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Pennsylvania Democrat switches parties after 34 years

Pennsylvania Democrats are leaving the party in droves, with almost 8,400 Democrats in just the western part of the state switching parties to become Republicans ahead of the 2022 midterm elections. 

Pennsylvania mother Beth Ann Rosica joined “Fox & Friends First” to discuss the data and what issues she believes are prompting the mass exodus. 

“I think the economy is huge, and I also think a lot of the school issues for parents across the state of Pennsylvania, it’s just been horrific watching what’s happened to our kids academically, socially, emotionally,” Rosica told co-host Carley Shimkus. 

“All of these failed policies have just really resulted in academic losses.” 

Rosica said many parents are “fed up and disgusted with what’s happened here over the last two and a half years” with surging inflation and gas prices.

According to the Pennsylvania Department of State, more than 39,000 Democrats have switched their party registration in 2022. In contrast, only around 12,000 voters have switched to the Democratic Party from the GOP.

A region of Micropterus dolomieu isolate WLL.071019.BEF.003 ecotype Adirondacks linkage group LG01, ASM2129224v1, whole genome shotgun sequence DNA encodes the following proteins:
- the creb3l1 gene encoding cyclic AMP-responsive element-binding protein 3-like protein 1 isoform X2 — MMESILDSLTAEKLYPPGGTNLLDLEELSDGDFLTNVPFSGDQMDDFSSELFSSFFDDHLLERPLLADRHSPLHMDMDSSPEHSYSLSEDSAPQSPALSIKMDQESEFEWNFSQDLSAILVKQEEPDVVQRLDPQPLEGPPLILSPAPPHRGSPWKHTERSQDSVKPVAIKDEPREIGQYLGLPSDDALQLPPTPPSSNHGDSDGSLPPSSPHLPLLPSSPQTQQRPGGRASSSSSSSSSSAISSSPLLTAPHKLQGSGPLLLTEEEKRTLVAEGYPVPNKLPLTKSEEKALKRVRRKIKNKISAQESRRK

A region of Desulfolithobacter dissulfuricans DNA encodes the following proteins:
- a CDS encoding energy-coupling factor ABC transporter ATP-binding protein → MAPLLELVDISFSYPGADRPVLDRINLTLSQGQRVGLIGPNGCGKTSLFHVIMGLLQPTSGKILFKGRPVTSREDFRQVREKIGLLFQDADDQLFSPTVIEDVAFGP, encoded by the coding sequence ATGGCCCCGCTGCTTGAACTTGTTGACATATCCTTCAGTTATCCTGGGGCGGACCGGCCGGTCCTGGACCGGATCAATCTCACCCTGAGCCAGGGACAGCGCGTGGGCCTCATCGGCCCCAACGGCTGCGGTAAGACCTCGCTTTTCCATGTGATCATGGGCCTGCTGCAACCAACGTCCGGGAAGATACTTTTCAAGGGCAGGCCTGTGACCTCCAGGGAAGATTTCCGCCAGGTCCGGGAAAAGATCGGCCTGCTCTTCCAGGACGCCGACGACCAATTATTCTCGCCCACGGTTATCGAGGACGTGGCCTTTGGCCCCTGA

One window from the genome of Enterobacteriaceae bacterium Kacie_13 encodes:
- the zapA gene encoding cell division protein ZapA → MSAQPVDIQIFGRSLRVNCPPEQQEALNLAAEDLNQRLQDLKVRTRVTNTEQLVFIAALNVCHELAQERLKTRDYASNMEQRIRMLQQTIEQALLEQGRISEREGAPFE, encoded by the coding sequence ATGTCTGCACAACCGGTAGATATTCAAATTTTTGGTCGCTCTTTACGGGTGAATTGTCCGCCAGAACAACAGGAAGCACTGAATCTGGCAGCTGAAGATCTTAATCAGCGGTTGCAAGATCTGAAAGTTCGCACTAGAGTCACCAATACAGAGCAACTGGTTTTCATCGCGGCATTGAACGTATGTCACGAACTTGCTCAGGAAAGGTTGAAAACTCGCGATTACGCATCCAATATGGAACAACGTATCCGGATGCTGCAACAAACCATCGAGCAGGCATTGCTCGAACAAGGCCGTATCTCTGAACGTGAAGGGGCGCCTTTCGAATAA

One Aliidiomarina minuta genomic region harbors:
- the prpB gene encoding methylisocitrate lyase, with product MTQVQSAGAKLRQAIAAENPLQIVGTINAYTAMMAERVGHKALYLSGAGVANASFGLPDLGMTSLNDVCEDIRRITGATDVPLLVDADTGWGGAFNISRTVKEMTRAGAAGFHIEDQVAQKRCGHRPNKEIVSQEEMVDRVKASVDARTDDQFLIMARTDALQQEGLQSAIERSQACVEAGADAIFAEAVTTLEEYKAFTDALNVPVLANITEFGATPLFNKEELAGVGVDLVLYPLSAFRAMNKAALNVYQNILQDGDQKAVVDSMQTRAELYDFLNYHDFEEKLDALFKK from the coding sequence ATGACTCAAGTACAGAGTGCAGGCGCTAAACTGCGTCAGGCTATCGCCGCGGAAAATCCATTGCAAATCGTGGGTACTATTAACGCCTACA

“As a former Democrat for 34 years prior to the pandemic, I too thought that the Democratic Party was really focused on the people that they pretend to support,” Rosica said. 

Republican Pennsylvania Senate candidate Dr. Mehmet Oz was endorsed by former President Trump.
Ariana Shchuka/Pittsburgh Post-Gazette/AP

She explained how she has dedicated her career to helping families in underprivileged communities get the resources they need to be successful, a narrative the Democratic Party always claimed to support. 

“What I saw through the pandemic was that the Democratic Party basically abandoned all of those people,” Rosica said. “And so that was why I left the party, or as I like to say, the party really left me, and I think that a lot more people are really starting to see that.”

Endrias Micael, who switched parties to become a Republican in Pennsylvania this year, comes from an immigrant family and accused the Democrats of failing voters they have not engaged for “quite some time.”

“I’m a part of a community called the National Council of Eritrean Americans, and what we committed to is mobilizing swing votes and people who consider themselves the fault of Democrats, people who the Democratic Party have not engaged with in quite some time or just have offered them failed policy after failed policy,” Micael said. 

So we decided to go from a grassroots approach and actually start meeting with Republican candidates,” he continued. 

The high-profile Senate race in Pennsylvania continues to gain steam as Trump-backed Dr. Mehmet Oz is set to face off against Democratic Lt. Gov. John Fetterman in November. 

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